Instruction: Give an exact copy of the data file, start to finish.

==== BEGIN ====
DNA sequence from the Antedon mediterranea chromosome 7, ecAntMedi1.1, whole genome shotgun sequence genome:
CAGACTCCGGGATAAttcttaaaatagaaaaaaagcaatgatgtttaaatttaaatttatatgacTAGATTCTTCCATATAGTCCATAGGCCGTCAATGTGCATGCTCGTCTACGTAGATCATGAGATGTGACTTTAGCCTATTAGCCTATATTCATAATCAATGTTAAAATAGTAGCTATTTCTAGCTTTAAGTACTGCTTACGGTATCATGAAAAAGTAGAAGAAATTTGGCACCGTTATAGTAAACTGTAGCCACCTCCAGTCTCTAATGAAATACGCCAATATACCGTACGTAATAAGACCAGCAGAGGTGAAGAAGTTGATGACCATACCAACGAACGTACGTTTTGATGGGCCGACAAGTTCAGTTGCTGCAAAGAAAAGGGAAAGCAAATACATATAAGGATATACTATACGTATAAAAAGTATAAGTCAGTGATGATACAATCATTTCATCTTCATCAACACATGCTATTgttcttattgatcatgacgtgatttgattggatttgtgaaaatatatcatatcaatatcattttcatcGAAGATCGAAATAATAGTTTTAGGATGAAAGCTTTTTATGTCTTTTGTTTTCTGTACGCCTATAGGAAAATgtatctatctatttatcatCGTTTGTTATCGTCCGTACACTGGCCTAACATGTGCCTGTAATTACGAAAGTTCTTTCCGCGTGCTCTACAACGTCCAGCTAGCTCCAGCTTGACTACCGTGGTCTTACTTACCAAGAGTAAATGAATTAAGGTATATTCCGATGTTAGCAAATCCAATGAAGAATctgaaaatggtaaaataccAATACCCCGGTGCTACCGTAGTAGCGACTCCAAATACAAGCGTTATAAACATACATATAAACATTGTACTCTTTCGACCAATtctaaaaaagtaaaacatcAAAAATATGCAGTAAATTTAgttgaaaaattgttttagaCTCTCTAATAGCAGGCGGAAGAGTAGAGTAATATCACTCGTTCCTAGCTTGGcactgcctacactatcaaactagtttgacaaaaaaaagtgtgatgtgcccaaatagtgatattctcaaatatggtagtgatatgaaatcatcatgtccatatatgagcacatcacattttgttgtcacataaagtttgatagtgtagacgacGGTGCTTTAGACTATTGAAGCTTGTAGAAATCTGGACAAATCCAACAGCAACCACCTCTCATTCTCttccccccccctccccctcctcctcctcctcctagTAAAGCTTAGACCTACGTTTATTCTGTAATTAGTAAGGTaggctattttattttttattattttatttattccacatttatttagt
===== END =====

DNA sequence from the Antedon mediterranea chromosome 7, ecAntMedi1.1, whole genome shotgun sequence genome:
CAGACTCCGGGATAAttcttaaaatagaaaaaaagcaatgatgtttaaatttaaatttatatgacTAGATTCTTCCATATAGTCCATAGGCCGTCAATGTGCATGCTCGTCTACGTAGATCATGAGATGTGACTTTAGCCTATTAGCCTATATTCATAATCAATGTTAAAATAGTAGCTATTTCTAGCTTTAAGTACTGCTTACGGTATCATGAAAAAGTAGAAGAAATTTGGCACCGTTATAGTAAACTGTAGCCACCTCCAGTCTCTAATGAAATACGCCAATATACCGTACGTAATAAGACCAGCAGAGGTGAAGAAGTTGATGACCATACCAACGAACGTACGTTTTGATGGGCCGACAAGTTCAGTTGCTGCAAAGAAAAGGGAAAGCAAATACATATAAGGATATACTATACGTATAAAAAGTATAAGTCAGTGATGATACAATCATTTCATCTTCATCAACACATGCTATTgttcttattgatcatgacgtgatttgattggatttgtgaaaatatatcatatcaatatcattttcatcGAAGATCGAAATAATAGTTTTAGGATGAAAGCTTTTTATGTCTTTTGTTTTCTGTACGCCTATAGGAAAATgtatctatctatttatcatCGTTTGTTATCGTCCGTACACTGGCCTAACATGTGCCTGTAATTACGAAAGTTCTTTCCGCGTGCTCTACAACGTCCAGCTAGCTCCAGCTTGACTACCGTGGTCTTACTTACCAAGAGTAAATGAATTAAGGTATATTCCGATGTTAGCAAATCCAATGAAGAATctgaaaatggtaaaataccAATACCCCGGTGCTACCGTAGTAGCGACTCCAAATACAAGCGTTATAAACATACATATAAACATTGTACTCTTTCGACCAATtctaaaaaagtaaaacatcAAAAATATGCAGTAAATTTAgttgaaaaattgttttagaCTCTCTAATAGCAGGCGGAAGAGTAGAGTAATATCACTCGTTCCTAGCTTGGcactgcctacactatcaaactagtttgacaaaaaaaagtgtgatgtgcccaaatagtgatattctcaaatatggtagtgatatgaaatcatcatgtccatatatgagcacatcacattttgttgtcacataaagtttgatagtgtagacgacGGTGCTTTAGACTATTGAAGCTTGTAGAAATCTGGACAAATCCAACAGCAACCACCTCTCATTCTCttccccccccctccccctcctcctcctcctcctagTAAAGCTTAGACCTACGTTTATTCTGTAATTAGTAAGGTaggctattttattttttattattttatttattccacatttatttagt